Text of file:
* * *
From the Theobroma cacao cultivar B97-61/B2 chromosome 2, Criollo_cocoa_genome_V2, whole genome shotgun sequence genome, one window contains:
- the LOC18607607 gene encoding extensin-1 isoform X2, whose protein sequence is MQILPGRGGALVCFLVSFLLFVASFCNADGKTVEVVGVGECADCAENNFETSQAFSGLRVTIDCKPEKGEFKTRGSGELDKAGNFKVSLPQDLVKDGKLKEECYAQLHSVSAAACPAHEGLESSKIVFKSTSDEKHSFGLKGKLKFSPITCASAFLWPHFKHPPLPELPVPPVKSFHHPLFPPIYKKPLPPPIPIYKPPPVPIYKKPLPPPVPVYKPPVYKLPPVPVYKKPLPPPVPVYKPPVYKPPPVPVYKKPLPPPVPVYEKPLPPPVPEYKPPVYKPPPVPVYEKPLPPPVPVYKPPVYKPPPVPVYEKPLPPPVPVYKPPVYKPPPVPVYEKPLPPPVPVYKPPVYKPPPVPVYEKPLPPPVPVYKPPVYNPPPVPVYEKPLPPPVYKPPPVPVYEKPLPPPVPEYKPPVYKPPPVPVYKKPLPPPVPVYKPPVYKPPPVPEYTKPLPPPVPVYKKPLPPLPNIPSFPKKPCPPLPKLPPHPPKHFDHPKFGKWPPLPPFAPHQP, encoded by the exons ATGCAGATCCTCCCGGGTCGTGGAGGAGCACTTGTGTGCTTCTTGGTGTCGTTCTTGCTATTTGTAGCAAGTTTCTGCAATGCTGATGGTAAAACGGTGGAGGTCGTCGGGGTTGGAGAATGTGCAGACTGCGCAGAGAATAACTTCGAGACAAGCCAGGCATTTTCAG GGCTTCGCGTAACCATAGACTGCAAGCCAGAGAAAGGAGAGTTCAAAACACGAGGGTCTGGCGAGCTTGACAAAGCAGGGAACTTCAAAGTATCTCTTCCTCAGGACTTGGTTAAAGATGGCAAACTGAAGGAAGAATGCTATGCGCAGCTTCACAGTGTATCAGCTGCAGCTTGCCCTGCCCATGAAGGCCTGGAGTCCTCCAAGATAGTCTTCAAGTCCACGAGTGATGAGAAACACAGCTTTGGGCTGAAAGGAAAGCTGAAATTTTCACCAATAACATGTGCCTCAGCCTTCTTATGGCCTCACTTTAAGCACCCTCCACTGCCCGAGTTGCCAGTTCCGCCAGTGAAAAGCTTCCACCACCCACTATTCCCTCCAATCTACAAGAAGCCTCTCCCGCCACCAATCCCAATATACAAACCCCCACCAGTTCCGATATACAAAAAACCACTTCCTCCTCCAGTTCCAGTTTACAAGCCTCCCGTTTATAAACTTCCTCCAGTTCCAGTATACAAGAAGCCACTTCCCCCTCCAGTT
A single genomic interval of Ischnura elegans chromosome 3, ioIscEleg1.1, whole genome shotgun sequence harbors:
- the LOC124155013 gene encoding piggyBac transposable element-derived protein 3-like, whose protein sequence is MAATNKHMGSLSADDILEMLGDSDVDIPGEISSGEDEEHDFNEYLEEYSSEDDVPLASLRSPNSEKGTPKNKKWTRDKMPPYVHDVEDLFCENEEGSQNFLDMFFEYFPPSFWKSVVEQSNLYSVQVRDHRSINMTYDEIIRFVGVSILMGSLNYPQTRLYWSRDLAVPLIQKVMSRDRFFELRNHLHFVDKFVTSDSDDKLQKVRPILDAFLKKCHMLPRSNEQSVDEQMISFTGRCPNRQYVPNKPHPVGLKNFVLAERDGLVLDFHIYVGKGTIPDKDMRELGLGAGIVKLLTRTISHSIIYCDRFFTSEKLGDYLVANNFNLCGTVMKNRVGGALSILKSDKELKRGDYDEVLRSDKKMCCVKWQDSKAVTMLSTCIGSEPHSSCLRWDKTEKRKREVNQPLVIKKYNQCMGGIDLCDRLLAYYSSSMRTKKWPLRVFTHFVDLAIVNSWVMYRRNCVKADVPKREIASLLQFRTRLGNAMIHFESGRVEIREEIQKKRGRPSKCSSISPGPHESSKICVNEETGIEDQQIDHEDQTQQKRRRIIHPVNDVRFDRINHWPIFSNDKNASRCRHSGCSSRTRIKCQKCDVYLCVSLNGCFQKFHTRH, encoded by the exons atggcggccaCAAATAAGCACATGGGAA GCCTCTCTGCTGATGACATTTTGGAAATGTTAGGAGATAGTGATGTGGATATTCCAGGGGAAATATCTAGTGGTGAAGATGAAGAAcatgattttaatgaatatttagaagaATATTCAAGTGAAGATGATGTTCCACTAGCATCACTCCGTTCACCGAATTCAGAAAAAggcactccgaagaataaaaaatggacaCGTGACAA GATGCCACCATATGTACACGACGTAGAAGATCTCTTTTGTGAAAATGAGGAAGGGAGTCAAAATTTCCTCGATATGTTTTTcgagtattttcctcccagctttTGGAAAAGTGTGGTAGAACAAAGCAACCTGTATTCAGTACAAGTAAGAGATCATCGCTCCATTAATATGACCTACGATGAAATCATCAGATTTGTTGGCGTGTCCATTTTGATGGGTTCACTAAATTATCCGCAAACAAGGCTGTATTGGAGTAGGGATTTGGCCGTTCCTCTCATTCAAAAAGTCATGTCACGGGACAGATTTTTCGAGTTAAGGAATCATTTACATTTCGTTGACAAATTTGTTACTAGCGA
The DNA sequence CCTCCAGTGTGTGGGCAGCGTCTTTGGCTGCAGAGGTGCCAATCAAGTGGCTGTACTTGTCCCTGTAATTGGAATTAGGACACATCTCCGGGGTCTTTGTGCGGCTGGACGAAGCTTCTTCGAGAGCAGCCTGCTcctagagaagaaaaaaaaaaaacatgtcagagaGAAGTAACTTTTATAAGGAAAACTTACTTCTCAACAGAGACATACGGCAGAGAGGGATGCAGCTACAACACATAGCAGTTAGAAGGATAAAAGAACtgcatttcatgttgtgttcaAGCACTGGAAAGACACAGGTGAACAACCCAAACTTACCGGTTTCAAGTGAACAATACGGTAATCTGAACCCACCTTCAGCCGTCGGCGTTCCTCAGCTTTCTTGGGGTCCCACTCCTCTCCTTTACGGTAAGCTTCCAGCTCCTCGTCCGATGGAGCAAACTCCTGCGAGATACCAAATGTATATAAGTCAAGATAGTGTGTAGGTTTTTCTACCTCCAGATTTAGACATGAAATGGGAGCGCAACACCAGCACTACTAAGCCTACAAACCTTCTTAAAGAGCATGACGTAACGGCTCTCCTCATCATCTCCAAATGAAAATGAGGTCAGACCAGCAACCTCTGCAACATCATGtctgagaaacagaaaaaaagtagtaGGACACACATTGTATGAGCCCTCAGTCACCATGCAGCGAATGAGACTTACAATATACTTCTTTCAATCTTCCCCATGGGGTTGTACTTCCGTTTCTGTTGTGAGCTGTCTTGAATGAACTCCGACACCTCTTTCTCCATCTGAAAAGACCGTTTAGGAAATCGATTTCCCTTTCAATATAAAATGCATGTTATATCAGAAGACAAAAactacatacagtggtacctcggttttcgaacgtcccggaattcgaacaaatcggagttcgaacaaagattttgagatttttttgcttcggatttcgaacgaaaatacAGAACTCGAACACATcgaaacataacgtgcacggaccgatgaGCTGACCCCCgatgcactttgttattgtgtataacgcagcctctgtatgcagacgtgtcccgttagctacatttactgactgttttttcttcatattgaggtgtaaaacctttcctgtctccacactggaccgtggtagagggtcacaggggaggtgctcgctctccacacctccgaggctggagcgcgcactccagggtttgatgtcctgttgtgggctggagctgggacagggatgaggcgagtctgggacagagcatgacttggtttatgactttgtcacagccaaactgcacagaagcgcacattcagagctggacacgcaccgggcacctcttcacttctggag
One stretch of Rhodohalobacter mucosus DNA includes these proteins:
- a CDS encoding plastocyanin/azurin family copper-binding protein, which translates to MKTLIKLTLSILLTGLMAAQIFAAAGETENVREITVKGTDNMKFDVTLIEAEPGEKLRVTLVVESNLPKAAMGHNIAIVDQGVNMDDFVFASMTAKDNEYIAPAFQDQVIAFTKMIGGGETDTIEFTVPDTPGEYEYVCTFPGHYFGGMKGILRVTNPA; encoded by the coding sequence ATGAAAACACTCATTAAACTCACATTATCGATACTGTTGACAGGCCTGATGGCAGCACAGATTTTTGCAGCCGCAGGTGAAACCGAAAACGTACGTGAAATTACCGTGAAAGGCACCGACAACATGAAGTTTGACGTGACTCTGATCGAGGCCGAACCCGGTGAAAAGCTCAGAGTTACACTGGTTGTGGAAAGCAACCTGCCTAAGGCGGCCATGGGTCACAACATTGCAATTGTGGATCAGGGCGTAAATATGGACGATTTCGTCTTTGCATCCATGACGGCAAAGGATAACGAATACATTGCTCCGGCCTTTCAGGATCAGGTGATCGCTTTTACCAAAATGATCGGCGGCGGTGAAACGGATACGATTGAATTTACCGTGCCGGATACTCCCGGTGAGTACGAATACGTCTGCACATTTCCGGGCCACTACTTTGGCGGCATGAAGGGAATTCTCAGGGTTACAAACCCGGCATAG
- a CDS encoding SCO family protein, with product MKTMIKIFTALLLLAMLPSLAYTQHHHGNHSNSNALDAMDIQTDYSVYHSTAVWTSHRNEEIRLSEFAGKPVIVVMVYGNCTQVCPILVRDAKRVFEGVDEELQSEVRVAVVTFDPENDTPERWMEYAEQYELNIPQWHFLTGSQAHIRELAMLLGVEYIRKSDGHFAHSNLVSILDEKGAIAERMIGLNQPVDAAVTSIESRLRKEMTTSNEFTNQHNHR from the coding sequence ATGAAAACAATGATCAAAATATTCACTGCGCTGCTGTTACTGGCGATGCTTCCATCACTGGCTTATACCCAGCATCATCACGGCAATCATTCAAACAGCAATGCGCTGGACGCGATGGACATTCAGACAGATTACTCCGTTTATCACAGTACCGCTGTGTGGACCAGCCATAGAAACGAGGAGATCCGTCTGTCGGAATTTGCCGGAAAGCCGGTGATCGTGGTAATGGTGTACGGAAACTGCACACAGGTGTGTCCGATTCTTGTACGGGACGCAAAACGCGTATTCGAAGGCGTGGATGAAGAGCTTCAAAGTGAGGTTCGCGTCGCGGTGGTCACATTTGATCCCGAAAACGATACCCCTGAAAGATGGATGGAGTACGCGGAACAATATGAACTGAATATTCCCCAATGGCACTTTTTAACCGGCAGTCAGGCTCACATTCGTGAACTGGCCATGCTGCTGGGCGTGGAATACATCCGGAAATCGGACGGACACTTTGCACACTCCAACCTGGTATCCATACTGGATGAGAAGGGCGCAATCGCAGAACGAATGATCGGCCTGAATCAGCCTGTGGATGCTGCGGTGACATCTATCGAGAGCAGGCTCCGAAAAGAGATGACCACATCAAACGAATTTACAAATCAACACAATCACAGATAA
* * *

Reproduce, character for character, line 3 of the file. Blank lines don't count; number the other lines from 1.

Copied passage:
A single genomic interval of Ischnura elegans chromosome 3, ioIscEleg1.1, whole genome shotgun sequence harbors: